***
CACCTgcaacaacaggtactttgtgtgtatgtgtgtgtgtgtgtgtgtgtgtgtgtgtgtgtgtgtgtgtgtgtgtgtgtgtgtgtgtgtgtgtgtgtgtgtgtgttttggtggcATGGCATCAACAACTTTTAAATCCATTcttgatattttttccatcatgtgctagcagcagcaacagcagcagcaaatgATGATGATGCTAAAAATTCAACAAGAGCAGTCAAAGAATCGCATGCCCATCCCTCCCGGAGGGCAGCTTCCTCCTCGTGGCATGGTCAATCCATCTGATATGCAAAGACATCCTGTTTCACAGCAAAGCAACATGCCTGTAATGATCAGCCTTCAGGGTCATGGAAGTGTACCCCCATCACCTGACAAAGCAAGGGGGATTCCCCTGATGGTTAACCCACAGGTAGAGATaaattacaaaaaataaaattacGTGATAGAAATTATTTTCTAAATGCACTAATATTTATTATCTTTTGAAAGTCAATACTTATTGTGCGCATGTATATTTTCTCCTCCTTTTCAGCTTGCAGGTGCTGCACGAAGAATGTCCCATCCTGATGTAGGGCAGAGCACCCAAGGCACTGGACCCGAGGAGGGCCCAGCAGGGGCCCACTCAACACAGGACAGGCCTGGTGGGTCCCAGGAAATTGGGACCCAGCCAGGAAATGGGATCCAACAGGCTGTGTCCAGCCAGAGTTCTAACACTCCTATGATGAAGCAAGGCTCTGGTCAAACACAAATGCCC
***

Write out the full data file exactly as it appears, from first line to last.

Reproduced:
CACCTgcaacaacaggtactttgtgtgtatgtgtgtgtgtgtgtgtgtgtgtgtgtgtgtgtgtgtgtgtgtgtgtgtgtgtgtgtgtgtgtgtgtgtgtgtgtgttttggtggcATGGCATCAACAACTTTTAAATCCATTcttgatattttttccatcatgtgctagcagcagcaacagcagcagcaaatgATGATGATGCTAAAAATTCAACAAGAGCAGTCAAAGAATCGCATGCCCATCCCTCCCGGAGGGCAGCTTCCTCCTCGTGGCATGGTCAATCCATCTGATATGCAAAGACATCCTGTTTCACAGCAAAGCAACATGCCTGTAATGATCAGCCTTCAGGGTCATGGAAGTGTACCCCCATCACCTGACAAAGCAAGGGGGATTCCCCTGATGGTTAACCCACAGGTAGAGATaaattacaaaaaataaaattacGTGATAGAAATTATTTTCTAAATGCACTAATATTTATTATCTTTTGAAAGTCAATACTTATTGTGCGCATGTATATTTTCTCCTCCTTTTCAGCTTGCAGGTGCTGCACGAAGAATGTCCCATCCTGATGTAGGGCAGAGCACCCAAGGCACTGGACCCGAGGAGGGCCCAGCAGGGGCCCACTCAACACAGGACAGGCCTGGTGGGTCCCAGGAAATTGGGACCCAGCCAGGAAATGGGATCCAACAGGCTGTGTCCAGCCAGAGTTCTAACACTCCTATGATGAAGCAAGGCTCTGGTCAAACACAAATGCCC